Unless your book actually has some useful information pertaining to your future career choice in it, you're most likely going to want to resell Shitty History of the Shiteenth Century.  Now it's your turn to rape the wallets of some other student by selling that $200 book for $190 -- figuring you're way smarter than those idiots that rented their books.

Guess what?  That is what every one else is thinking.  And anyone experienced in this field of economics realizes something quickly: you have to get rid of that book A. S. A. P.  So what happens?  Every one tries to undersell other sellers.

Funny story, I once purchased a book (which was written by my professor and cost $100 because it was newly printed) and figured I'd make my money back since the book was going to be required reading the next semester.  I was one of the first people to post it on Amazon for an understandable $80.  Some one quickly underpriced me with $70.  Then $60.  Then $50.  After two days of my initial submission the price dropped to an insane $0.01.  Ok, that wasn't so much funny as it was traumatizing.  I guess I should work on my story telling.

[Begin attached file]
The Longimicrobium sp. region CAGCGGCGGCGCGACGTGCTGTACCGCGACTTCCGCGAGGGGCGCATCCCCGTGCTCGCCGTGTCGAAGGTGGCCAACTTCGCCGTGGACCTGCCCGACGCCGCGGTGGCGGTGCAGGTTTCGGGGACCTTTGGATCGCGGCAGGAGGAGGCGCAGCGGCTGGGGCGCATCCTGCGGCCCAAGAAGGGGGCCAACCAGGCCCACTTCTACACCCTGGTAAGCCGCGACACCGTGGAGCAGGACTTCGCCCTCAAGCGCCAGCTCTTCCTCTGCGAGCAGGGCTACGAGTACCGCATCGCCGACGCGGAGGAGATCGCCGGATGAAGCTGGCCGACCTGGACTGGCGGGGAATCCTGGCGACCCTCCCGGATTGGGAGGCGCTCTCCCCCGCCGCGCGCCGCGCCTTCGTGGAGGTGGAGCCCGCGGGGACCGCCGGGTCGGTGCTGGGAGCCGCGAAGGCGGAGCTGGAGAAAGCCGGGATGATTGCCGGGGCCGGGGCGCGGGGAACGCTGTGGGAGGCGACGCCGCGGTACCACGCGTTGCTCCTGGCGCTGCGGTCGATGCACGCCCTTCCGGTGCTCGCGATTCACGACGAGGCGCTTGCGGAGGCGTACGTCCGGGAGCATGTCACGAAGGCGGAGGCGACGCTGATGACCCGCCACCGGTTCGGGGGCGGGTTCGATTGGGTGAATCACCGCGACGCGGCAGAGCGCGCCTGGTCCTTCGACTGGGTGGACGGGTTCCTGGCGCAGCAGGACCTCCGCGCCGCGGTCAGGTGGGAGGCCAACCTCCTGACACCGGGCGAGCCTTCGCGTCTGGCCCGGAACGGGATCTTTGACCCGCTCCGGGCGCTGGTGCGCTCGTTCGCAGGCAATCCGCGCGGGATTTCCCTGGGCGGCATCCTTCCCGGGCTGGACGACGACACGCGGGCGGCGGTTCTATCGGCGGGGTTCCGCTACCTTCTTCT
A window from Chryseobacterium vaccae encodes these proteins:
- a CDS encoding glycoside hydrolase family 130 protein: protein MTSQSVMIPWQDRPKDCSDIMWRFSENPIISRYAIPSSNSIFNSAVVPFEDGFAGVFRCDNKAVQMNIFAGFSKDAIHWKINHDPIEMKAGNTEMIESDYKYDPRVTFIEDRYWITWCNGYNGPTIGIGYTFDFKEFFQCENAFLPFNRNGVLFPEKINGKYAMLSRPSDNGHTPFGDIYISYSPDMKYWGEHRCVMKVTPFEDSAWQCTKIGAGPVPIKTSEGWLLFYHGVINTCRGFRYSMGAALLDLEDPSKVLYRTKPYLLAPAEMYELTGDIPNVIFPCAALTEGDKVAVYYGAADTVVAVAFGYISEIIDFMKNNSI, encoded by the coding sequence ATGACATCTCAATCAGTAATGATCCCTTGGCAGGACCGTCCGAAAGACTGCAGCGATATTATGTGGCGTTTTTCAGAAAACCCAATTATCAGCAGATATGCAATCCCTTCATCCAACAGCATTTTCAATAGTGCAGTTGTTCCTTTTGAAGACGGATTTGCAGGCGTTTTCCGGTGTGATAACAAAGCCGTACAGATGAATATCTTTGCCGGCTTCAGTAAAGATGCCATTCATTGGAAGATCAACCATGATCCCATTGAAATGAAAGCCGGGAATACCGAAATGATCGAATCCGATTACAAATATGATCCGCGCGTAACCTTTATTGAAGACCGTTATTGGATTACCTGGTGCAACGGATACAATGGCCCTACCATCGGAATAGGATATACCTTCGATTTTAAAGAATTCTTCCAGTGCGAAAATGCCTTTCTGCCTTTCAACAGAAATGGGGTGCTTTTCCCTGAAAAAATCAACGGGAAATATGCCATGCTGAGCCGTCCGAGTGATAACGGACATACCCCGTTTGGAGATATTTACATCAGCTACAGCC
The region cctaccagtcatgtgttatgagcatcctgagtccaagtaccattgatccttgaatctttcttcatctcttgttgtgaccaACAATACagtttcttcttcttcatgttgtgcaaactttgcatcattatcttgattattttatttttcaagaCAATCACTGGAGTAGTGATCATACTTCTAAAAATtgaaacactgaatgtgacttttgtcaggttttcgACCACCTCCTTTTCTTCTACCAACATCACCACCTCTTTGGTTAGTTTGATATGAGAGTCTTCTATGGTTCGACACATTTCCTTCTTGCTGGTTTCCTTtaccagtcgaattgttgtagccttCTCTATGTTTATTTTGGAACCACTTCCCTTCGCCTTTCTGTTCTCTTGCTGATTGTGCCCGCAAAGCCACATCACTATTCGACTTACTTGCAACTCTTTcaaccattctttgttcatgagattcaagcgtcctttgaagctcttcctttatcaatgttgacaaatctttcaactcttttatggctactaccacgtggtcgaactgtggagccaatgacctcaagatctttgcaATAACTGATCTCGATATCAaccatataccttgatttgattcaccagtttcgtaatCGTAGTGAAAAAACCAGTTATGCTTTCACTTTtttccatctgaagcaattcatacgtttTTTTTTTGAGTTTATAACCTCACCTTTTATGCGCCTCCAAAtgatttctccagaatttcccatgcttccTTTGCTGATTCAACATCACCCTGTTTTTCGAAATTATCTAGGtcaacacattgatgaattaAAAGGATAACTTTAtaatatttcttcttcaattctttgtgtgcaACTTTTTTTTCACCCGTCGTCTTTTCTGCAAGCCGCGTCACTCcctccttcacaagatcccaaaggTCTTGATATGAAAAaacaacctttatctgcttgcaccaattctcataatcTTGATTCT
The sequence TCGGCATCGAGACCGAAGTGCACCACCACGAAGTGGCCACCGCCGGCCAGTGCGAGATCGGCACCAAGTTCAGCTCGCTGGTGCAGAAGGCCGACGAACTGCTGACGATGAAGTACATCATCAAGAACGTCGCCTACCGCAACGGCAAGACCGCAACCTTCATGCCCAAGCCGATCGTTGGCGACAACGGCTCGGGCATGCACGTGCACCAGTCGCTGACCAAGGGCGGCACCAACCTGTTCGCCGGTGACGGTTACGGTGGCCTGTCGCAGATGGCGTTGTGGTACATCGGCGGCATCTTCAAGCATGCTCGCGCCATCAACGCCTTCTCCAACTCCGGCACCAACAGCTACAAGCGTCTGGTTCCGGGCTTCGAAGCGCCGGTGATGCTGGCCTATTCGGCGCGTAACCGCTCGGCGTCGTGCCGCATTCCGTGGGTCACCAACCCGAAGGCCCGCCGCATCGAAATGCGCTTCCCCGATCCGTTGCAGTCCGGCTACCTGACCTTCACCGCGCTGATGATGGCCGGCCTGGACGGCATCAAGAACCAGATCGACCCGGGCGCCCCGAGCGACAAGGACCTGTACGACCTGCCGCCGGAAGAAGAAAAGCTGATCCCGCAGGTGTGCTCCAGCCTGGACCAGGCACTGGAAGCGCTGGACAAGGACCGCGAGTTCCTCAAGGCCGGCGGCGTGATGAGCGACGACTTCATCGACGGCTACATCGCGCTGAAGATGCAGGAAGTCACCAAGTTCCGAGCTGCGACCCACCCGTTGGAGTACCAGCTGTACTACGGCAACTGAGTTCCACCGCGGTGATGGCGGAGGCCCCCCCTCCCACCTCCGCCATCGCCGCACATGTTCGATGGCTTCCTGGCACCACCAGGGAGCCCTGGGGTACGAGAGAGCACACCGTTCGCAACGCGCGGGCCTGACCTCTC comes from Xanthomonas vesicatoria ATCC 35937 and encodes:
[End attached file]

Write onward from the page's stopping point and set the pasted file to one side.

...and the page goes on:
Turns out, a new edition of the book was to be printed for the next semester, thus, the price of the book fell to worthlessness.

The Germans of 1923 would have felt sorry for us.
#2.  One of Your Professors Will Require Tons of Books

While the ass raping price of some of these books can be taken in stride, some of your professors will require three or four books (and they will usually slide in one of the books they've written).  That's not that bad.  And it makes sense if it's a writing class or something similar.  However, its the prices of these books that I just hate.

Each book on its own is only $20-$40, and in some of those rare cases, up to $80.  But its when you're required to have 4 or more of these books that you really start feeling the hole in your wallet.  Suddenly, this class is forcing you to take out another loan just so you can get the required books.